We all need to become humanists
Yet I Still Want to be a Catholic A theological blog 25 iii 20
Post 3: We all need to become humanists.
Our biggest problem about religion is that so many of us were taught it in an infantile way when we were children and we have never got over it. The messages we received then became stamped on our souls and we urgently need to escape from them. I spent twenty-five years in a monastery and six studying theology but it is only now that I am getting out of an infantile religious condition. No wonder my RI classes were complete rubbish. We need to begin again. We can never know whether the propositions of religion are true or not because they are articles of faith, so by definition they are uncertain and may be untrue. This is the whole point of belief. Otherwise it would be knowledge. Newton’s laws of motion are certainly true (actually, in a most important sense they aren’t certain either but I’ll come back to that) but that Jesus rose from the dead is not certainly true. But we do know that we share a common humanity. It is to humanism, therefore, that we need to turn. I greatly admire humanists for two reasons. The first is that they try to lead rational lives so far as they are able and practise kindness and humanity. I particularly admire Richard Dawkins partly because of his wonderful writing about science, but it is the sincerity with which he attacks religion that impresses me most. He certainly woke me up.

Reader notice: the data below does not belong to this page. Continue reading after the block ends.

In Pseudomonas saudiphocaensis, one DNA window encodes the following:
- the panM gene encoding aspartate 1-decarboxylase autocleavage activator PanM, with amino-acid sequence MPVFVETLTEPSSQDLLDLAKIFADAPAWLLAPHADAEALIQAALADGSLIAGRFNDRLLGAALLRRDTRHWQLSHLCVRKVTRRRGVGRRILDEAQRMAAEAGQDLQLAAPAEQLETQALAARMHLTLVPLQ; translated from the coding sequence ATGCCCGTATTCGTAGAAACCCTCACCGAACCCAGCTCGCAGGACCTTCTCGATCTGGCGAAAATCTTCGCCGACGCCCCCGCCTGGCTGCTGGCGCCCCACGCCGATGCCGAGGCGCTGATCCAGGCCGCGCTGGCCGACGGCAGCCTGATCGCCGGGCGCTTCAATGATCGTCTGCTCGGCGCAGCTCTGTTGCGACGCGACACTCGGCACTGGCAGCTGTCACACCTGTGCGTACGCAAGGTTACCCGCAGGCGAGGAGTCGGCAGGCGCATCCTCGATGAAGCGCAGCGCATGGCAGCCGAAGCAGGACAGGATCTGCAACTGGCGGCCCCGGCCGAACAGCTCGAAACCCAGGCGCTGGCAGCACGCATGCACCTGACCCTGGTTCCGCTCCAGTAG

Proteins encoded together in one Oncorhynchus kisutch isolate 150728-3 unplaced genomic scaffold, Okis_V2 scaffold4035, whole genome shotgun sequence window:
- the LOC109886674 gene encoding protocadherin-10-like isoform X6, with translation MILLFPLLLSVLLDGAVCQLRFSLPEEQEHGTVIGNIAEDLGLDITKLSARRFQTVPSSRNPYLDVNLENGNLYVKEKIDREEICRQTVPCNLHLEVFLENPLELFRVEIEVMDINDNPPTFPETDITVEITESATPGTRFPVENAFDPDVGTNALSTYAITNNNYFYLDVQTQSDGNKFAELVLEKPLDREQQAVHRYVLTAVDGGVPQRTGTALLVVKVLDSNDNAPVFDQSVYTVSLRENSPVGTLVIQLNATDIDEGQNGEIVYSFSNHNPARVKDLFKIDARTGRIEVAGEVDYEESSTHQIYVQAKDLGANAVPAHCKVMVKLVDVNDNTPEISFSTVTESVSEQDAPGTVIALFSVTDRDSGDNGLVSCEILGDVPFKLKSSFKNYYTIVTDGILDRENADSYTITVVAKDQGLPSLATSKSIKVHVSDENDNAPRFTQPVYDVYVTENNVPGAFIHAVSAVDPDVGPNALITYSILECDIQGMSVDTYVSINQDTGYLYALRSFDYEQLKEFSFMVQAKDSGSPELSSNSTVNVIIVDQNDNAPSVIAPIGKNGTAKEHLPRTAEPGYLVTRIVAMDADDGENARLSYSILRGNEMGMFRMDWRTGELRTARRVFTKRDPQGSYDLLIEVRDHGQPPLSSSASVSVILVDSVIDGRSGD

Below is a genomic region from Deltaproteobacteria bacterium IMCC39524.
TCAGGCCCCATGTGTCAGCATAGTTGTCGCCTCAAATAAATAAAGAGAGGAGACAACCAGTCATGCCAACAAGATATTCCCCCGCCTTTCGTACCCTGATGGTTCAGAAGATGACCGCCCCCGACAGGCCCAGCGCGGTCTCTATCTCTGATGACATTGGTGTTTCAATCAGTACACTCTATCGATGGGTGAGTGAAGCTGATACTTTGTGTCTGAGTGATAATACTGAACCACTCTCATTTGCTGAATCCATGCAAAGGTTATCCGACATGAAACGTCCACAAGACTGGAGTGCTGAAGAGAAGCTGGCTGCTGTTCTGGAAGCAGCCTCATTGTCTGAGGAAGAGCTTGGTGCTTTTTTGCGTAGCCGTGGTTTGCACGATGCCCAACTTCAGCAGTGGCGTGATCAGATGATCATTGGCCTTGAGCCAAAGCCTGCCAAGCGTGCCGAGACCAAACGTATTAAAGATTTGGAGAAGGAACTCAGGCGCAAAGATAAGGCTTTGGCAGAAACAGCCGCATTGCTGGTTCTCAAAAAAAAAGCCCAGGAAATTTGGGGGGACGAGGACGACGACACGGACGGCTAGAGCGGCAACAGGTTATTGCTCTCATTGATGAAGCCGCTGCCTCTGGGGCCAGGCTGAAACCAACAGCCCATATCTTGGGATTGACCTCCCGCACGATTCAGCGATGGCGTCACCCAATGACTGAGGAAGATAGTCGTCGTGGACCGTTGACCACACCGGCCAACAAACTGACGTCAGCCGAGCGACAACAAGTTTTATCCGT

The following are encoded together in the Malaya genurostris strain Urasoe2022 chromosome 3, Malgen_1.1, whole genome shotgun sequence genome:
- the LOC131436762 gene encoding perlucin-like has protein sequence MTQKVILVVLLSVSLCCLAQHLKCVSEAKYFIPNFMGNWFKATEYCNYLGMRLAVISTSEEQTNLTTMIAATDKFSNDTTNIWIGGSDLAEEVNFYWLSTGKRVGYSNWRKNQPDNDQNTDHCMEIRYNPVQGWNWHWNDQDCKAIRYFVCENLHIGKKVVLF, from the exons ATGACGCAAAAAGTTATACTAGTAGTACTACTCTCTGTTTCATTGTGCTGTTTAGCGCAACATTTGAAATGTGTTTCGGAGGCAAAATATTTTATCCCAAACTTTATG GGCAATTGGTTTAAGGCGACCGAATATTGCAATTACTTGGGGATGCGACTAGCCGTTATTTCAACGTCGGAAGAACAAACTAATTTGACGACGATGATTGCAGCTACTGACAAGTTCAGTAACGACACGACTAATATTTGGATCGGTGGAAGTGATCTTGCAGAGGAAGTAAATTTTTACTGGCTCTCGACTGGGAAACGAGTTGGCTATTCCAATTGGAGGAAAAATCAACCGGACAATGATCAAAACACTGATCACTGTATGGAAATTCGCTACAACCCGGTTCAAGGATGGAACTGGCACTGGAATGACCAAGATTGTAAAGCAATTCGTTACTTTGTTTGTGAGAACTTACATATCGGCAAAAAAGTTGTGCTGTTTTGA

But there is another reason too. Humanism sets us free from God. The old penny catechism taught us that we were made by God to serve him in this life and love him in the next. It is amazing how it managed to cram three major theological howlers into one sentence. Love is an essentially free gift given by two equally independent lovers to each other. God didn’t make us, the earth made us (dust of the earth animated by the breath of life, Genesis got it right) and servants don’t give love but service. God did not condemn us to servitude in this life. By showing us that we can be independent and free of this servitude to which the penny catechism would condemn us, the humanists have done us all a great service. One of the great services Richard Dawkins did me was to make me realise that in spite of all the Catholic theology I learnt (though in my defence much of it was in Latin and I hardly understood a word of it) in my heart I was as Protestant as Paley. We all were. We all thought that God made the world and then, because man was so bad that only a perfect sacrifice could appease God’s anger, so he sent his son to be tortured and killed which at least kept the monster quiet for now, and if you stepped out of line, especially in the sexual area, God would zap you hard and might even send you to hell. How could we have believed all this? None of it is in The New Testament. Thanks Richard.